While annoying, it's not a reason to assume the worst. At the same time the S&P 500 seems stuck under a major ceiling, it's also finding support at the converged 20-day and 50-day moving average lines at 1866. That's relatively new, meaning we've not seen the index find a floor at either of those lines in a while. Overlapping, however, they may have enough strength to act as a floor.
The end result is a market that's caught between a rock and a hard place. Moreover, the odds of a breakout are about the same as the odds of a breakdown. It really is a matter of which side of the table flinches first.
Nothing really changes when we zoom out to a weekly chart - we can still see the ceiling at 1885, yet we can also see there's lots of (rising) support in this timeframe too. Something else we can see on the weekly chart… a CBOE Volatility Index (VIX) (NYSEARCA:VXX) that's at rock-bottom levels, and apparently unwilling to move below a support level around 12.4. It wouldn't be completely impossible for the market to move upward while the VIX is this low, it would be enormously difficult. Adding to the market's potential stagnation is the fact that we're now in the slowest (non-moving) time of year for stocks.
S&P 500 & VIX - Weekly Chart
Point being, while things may not look great for the S&P 500, they don't look bad either - the bulls still seem to have a chance of rekindling the uptrend that had been in place through February. Ditto for the Dow Industrials (INDU) (NYSEARCA:DIA). When one looks at the chart of the NASDAQ Composite (COMP) (NASDAQ:QQQ) and the Russell 2000 (RUT) (NYSEARCA:IWM), however, much of that hope deflates.
Starting with the weekly view of the composite, the index broke under a key support level - the 100-day moving average line (gray) - in early April after it had found support at that level many times since early 2013. The NASDAQ has yet to move back above that level. In fact, the index is still putting a ton of pressure on the 200-day moving average line (green) as a floor. The horizontal level of 3970 is also a key floor. While a move under those two levels would be needed to push the composite past the point of no return, the bears haven't yet been able to deal blow that brutal. Until that happens, the bulls still have a fighting chance, even if the odds remain slightly more bearish here than they do with the S&P 500.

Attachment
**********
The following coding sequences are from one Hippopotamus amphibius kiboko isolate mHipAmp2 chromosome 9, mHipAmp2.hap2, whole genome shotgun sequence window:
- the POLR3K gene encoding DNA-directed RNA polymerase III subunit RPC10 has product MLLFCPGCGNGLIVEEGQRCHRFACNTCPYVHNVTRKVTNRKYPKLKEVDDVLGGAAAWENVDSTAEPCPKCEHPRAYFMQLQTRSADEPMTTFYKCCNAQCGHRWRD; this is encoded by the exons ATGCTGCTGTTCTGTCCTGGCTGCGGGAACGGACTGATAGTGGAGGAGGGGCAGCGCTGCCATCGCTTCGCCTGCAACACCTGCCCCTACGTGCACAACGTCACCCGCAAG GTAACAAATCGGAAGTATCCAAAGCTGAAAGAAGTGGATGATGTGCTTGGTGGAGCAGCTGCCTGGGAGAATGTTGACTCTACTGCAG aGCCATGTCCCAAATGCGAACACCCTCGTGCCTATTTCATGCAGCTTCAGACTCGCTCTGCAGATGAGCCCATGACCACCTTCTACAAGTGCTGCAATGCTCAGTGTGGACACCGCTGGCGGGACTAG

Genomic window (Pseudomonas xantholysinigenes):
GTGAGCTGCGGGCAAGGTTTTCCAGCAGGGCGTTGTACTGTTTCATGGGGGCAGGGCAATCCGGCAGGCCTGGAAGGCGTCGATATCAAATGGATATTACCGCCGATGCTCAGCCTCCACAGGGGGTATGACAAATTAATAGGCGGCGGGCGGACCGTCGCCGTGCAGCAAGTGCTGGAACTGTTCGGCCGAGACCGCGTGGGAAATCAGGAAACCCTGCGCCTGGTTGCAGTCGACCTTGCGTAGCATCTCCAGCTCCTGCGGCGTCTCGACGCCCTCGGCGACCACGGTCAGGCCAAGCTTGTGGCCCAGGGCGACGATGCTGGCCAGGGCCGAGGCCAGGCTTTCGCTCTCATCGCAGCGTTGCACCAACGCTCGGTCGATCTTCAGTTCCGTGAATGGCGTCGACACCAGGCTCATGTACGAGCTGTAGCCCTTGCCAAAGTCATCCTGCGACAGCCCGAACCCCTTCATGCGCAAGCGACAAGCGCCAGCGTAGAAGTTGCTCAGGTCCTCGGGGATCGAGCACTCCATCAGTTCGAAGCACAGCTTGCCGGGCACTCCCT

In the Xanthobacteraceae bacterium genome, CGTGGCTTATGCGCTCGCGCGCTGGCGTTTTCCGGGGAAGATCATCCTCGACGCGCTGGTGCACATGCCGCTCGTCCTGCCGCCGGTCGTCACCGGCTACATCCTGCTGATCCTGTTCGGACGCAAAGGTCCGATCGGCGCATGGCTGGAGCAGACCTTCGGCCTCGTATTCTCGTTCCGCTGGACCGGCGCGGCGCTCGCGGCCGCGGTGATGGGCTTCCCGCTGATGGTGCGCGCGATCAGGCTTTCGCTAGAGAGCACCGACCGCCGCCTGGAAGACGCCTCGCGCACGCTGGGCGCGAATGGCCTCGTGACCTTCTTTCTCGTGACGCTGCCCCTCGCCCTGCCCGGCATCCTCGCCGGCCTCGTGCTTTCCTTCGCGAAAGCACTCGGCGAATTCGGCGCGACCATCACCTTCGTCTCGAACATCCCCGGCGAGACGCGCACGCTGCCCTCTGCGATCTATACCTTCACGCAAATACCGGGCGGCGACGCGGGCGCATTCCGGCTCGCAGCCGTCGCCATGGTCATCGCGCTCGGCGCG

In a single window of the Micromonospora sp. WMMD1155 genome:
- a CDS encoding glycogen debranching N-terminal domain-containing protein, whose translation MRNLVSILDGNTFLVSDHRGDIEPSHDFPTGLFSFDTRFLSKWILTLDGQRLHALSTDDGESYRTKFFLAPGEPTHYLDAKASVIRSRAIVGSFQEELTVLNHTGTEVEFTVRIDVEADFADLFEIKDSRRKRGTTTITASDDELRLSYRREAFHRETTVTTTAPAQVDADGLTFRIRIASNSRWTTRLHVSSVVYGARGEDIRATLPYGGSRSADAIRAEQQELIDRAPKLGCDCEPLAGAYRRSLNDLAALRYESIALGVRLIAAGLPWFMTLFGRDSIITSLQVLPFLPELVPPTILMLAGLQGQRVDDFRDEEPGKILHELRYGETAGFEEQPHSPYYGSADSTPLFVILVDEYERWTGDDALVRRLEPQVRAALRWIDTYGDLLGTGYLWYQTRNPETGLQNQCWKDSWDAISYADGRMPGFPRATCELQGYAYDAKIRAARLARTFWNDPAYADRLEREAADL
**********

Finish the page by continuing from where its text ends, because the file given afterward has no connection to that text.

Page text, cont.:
NASDAQ Composite & VXN - Weekly Chart
Not much changes when you zoom into the daily chart of the NASDAQ Composite, though in this timeframe we can see how the index is about to get squeezed real tightly between support and resistance. It's also on the daily chart that we can see the composite's 50-day moving average line (purple) is about to move under the 100-day moving average line (gray). If it does, it would be the first time the 50-day average has been below the 100-day line since January 2013. In the shadow of the 37% rally between then and now, that bearish crossunder could signal something of a bearish paradigm shift.
NASDAQ & VXN - Daily Chart
Bottom line? The market's at an inflection point. As much as we'd like to be able to say stocks will finally make a decision this week and than actually start to make a meaningful move in that direction, the reality is, it may not actually happen this week. We know where the lines in the sand are, however…the cues. Just keep and eye on those support and resistance levels.
Disclosure: I have no positions in any stocks mentioned, and no plans to initiate any positions within the next 72 hours. I wrote this article myself, and it expresses my own opinions. I am not receiving compensation for it. I have no business relationship with any company whose stock is mentioned in this article.